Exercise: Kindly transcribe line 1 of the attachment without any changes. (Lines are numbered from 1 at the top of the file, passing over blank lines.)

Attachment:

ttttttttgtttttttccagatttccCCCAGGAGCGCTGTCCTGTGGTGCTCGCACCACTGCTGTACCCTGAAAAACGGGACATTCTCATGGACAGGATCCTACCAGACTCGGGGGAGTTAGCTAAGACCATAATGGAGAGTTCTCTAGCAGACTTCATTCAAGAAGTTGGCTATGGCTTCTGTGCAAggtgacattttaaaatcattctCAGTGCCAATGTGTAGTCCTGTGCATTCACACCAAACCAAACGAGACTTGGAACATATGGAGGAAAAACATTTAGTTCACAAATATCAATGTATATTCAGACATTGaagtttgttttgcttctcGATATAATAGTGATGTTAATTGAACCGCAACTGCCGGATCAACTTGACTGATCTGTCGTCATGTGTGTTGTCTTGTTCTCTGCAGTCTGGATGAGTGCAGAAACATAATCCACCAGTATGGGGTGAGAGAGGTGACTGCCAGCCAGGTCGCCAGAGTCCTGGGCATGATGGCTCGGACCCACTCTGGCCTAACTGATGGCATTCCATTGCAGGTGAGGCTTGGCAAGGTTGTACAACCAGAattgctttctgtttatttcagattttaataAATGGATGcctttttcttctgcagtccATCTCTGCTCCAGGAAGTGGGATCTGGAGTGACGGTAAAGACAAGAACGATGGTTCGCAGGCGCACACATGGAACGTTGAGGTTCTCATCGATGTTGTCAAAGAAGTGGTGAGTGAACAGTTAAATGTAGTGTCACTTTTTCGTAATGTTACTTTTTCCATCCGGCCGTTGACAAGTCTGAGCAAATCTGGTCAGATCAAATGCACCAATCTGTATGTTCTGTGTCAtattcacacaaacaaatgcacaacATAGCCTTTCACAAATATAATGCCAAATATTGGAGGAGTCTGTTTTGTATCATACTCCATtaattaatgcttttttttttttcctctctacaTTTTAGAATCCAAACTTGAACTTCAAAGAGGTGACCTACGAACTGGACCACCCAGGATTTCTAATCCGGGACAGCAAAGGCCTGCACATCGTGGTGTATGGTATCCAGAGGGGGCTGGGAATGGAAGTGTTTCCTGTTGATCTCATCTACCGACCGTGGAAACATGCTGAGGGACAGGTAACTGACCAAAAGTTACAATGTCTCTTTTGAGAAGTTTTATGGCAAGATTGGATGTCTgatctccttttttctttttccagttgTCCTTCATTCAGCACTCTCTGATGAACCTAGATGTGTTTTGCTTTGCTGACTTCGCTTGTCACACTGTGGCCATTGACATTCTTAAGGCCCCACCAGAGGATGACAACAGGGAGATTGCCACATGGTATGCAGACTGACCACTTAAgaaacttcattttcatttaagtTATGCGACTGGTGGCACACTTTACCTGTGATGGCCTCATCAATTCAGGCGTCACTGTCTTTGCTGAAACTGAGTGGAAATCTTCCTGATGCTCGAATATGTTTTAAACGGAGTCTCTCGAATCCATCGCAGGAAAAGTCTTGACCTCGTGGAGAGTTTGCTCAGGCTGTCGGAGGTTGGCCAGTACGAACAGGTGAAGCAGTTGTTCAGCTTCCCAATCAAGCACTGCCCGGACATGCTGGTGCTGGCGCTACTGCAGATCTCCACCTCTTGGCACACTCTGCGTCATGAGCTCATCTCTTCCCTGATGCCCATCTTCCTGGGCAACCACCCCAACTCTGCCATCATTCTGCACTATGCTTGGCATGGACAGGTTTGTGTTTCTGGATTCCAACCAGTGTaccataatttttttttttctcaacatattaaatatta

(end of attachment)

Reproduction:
ttttttttgtttttttccagatttccCCCAGGAGCGCTGTCCTGTGGTGCTCGCACCACTGCTGTACCCTGAAAAACGGGACATTCTCATGGACAGGATCCTACCAGACTCGGGGGAGTTAGCTAAGACCATAATGGAGAGTTCTCTAGCAGACTTCATTCAAGAAGTTGGCTATGGCTTCTGTGCAAggtgacattttaaaatcattctCAGTGCCAATGTGTAGTCCTGTGCATTCACACCAAACCAAACGAGACTTGGAACATATGGAGGAAAAACATTTAGTTCACAAATATCAATGTATATTCAGACATTGaagtttgttttgcttctcGATATAATAGTGATGTTAATTGAACCGCAACTGCCGGATCAACTTGACTGATCTGTCGTCATGTGTGTTGTCTTGTTCTCTGCAGTCTGGATGAGTGCAGAAACATAATCCACCAGTATGGGGTGAGAGAGGTGACTGCCAGCCAGGTCGCCAGAGTCCTGGGCATGATGGCTCGGACCCACTCTGGCCTAACTGATGGCATTCCATTGCAGGTGAGGCTTGGCAAGGTTGTACAACCAGAattgctttctgtttatttcagattttaataAATGGATGcctttttcttctgcagtccATCTCTGCTCCAGGAAGTGGGATCTGGAGTGACGGTAAAGACAAGAACGATGGTTCGCAGGCGCACACATGGAACGTTGAGGTTCTCATCGATGTTGTCAAAGAAGTGGTGAGTGAACAGTTAAATGTAGTGTCACTTTTTCGTAATGTTACTTTTTCCATCCGGCCGTTGACAAGTCTGAGCAAATCTGGTCAGATCAAATGCACCAATCTGTATGTTCTGTGTCAtattcacacaaacaaatgcacaacATAGCCTTTCACAAATATAATGCCAAATATTGGAGGAGTCTGTTTTGTATCATACTCCATtaattaatgcttttttttttttcctctctacaTTTTAGAATCCAAACTTGAACTTCAAAGAGGTGACCTACGAACTGGACCACCCAGGATTTCTAATCCGGGACAGCAAAGGCCTGCACATCGTGGTGTATGGTATCCAGAGGGGGCTGGGAATGGAAGTGTTTCCTGTTGATCTCATCTACCGACCGTGGAAACATGCTGAGGGACAGGTAACTGACCAAAAGTTACAATGTCTCTTTTGAGAAGTTTTATGGCAAGATTGGATGTCTgatctccttttttctttttccagttgTCCTTCATTCAGCACTCTCTGATGAACCTAGATGTGTTTTGCTTTGCTGACTTCGCTTGTCACACTGTGGCCATTGACATTCTTAAGGCCCCACCAGAGGATGACAACAGGGAGATTGCCACATGGTATGCAGACTGACCACTTAAgaaacttcattttcatttaagtTATGCGACTGGTGGCACACTTTACCTGTGATGGCCTCATCAATTCAGGCGTCACTGTCTTTGCTGAAACTGAGTGGAAATCTTCCTGATGCTCGAATATGTTTTAAACGGAGTCTCTCGAATCCATCGCAGGAAAAGTCTTGACCTCGTGGAGAGTTTGCTCAGGCTGTCGGAGGTTGGCCAGTACGAACAGGTGAAGCAGTTGTTCAGCTTCCCAATCAAGCACTGCCCGGACATGCTGGTGCTGGCGCTACTGCAGATCTCCACCTCTTGGCACACTCTGCGTCATGAGCTCATCTCTTCCCTGATGCCCATCTTCCTGGGCAACCACCCCAACTCTGCCATCATTCTGCACTATGCTTGGCATGGACAGGTTTGTGTTTCTGGATTCCAACCAGTGTaccataatttttttttttctcaacatattaaatatta